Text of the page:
For ‘Mank,’ it wasn’t impossible to track down L.A.’s history. But it sure wasn’t easy
When Donald Graham Burt first began working on David Fincher’s “Mank,” the filmmaker passed along some location photos from the late 1990s, when he had first tried to get the movie off the ground. Even for a film set at the peak of the Golden Age of Hollywood, the 1930s and 1940s, you might expect more of Los Angeles’ period architecture to have survived. Looking through the photos, Burt quickly realized that that wasn’t the case.
“So many places in L.A. have been razed that were [standing] even at the turn of the century. And I was seeing places like Perino’s [restaurant] and, of course, the Ambassador Hotel, but it seemed like all the Paul Williams architecture, for some reason, was being destroyed. And it was so interesting just to see the locales of Los Angeles from the late ’90s and realizing, ‘Oh, wow, we are removed from that. Aren’t we?’”
Nominated for 10 Academy Awards, including production design, “Mank” centers on screenwriter Herman J. Mankiewicz (Gary Oldman) during the period in 1940 he spent writing the screenplay for the cinematic classic “Citizen Kane.” It also flashes back to Mank’s life a decade prior, when he found himself in the social circle of media tycoon William Randolph Hearst (Charles Dance) and his very public mistress, screen star Marion Davies (Amanda Seyfried).
During one memorable sequence, Mankiewicz runs into Davies on the MGM lot as she says goodbye after being let go by studio mogul Louis B. Mayer (Arliss Howard). Burt remembers scouting on the former MGM lot, now Sony Pictures, and thinking it would work because there are still a number of intact buildings from the period. Instead, to pull it off, they had to combine shots from both the Sony and Warner Bros. lots.
“I went back with my art department, and I really started to walk it and flea-comb it. And before you know it, I had a 12-page list of security cameras, glass doors that weren’t period, bollards, fire hydrant. It just went on forever,” Burt says. “There’s some people that say, ‘Will you ever see it?’ And it’s like, ‘Well, sometimes it’s not that you see it as much as you know it’s there.’ And you’re trying to create a world, and it’s better to get rid of it and figure some way around it. Quite a bit of time was spent on just dealing with those elements through the whole picture, everywhere we went. And it’s not necessarily creatively gratifying, but it’s necessary.”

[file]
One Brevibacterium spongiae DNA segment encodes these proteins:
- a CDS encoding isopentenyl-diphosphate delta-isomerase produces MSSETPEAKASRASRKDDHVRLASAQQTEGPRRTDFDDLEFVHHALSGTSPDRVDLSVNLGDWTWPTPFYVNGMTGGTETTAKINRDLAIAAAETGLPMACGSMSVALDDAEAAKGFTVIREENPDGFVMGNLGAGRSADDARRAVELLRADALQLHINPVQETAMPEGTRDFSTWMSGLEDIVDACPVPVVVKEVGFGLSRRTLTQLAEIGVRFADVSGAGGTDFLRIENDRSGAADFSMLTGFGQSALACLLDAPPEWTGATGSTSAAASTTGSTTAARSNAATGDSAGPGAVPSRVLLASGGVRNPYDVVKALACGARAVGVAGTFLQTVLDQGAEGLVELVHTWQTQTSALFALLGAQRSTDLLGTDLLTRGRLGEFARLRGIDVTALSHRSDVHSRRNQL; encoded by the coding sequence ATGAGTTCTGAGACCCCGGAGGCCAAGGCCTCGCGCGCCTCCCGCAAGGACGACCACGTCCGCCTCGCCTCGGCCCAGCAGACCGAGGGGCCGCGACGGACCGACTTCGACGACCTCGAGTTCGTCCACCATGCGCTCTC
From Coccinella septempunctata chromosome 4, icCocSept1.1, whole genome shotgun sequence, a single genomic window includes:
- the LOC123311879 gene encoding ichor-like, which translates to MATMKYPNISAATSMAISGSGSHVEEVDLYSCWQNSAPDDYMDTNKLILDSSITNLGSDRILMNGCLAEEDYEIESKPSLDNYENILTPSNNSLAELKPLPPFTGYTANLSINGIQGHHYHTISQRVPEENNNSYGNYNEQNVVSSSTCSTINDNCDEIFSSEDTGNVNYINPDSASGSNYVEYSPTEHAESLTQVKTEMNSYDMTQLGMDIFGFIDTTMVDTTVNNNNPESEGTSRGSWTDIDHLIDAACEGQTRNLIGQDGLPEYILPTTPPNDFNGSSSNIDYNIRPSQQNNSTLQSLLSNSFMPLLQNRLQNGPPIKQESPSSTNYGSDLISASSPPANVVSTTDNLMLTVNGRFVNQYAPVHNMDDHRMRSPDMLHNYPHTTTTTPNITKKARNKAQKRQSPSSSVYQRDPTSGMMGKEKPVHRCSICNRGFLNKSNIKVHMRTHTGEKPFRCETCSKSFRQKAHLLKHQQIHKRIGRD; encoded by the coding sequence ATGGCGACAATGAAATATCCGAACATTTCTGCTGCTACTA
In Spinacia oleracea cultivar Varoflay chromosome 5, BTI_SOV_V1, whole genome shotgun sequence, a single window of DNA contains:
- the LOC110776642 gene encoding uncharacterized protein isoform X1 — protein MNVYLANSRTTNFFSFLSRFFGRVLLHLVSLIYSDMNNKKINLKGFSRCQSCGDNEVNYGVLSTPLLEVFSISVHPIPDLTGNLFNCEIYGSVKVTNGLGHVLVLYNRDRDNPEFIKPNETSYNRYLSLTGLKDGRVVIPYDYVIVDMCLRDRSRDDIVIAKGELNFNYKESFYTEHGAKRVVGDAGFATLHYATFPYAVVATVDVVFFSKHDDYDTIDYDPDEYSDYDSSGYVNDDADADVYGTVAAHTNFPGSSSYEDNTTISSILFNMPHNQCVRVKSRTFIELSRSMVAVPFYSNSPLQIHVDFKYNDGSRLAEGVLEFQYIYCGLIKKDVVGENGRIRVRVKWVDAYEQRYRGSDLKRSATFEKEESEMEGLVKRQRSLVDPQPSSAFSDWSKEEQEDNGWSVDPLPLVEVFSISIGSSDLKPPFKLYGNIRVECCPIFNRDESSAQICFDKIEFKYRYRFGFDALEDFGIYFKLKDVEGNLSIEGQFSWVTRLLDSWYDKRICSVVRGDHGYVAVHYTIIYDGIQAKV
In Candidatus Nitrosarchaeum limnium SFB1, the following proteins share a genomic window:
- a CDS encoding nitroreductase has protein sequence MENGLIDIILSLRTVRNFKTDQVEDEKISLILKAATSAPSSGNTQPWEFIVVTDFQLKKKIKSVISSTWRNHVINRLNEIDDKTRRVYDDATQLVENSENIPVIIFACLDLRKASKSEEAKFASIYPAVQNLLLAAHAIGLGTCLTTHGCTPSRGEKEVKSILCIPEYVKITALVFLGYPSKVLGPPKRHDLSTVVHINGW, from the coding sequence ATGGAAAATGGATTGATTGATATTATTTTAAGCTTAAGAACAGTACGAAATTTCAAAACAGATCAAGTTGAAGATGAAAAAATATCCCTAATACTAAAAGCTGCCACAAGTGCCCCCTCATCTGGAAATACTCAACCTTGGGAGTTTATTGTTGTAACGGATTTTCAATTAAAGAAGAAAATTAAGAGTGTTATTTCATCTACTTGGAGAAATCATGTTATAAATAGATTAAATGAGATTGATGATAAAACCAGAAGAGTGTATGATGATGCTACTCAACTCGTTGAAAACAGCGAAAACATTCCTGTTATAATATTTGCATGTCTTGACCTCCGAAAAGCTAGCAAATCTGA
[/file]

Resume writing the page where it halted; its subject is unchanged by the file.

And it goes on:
Despite so many potential locations no longer being available, Burt and his team did find some unexpected gems they could use. The North Verde Ranch where Mankiewicz hunkered down writing the screenplay is still standing and was surprisingly very close in appearance to how it looked 80 years ago. Another locale that many Angelenos may not even know about is Glendale Station, the primary train station visitors used to travel to Hearst’s San Simeon home.
“It was first scripted as being Union Station, and I think that was sort of out of convenience, more than anything else,” Burt says. “But quite honestly, during the period of our film, Union Station hadn’t been built yet. So we did some research and found that Glendale train station is sort of tucked away in a little side street, and it mostly serves the commuter people these days. But the face of it’s still intact. And it’s this beautiful sort of Spanish Colonial Revival piece of architecture that is still there. And we were like, ‘Oh, wow, this is so unexpected. It’s a nice goldmine.’”
As for Hearst Castle, the only notable filming that has occurred there in the last decade was a Lady Gaga music video. And that used only the exterior of the mansion. Burt says production didn’t even ask for access for a number of reasons, including that with all the reference photos available, visiting the Castle simply wasn’t necessary. Burt’s own version of the interior was built at downtown’s L.A. Center Studios, where it was easier to control the scenes than on location.
“I joked with people and said, ‘It’s like going to Knott’s Berry Farm. You have to get a ticket and stand in line.’ And I don’t want to go through that just to see something I can’t reproduce anyway,” Burt says. “I purposely didn’t even visit it. I found some beautiful reference photos in black and white from the period, of the actual events. There was something about the aura of the photos and the spirituality of them that brought an extra layer of sort of… I don’t know, there’s a quality to it that felt like you were in that era, and that’s what I wanted it to be.”
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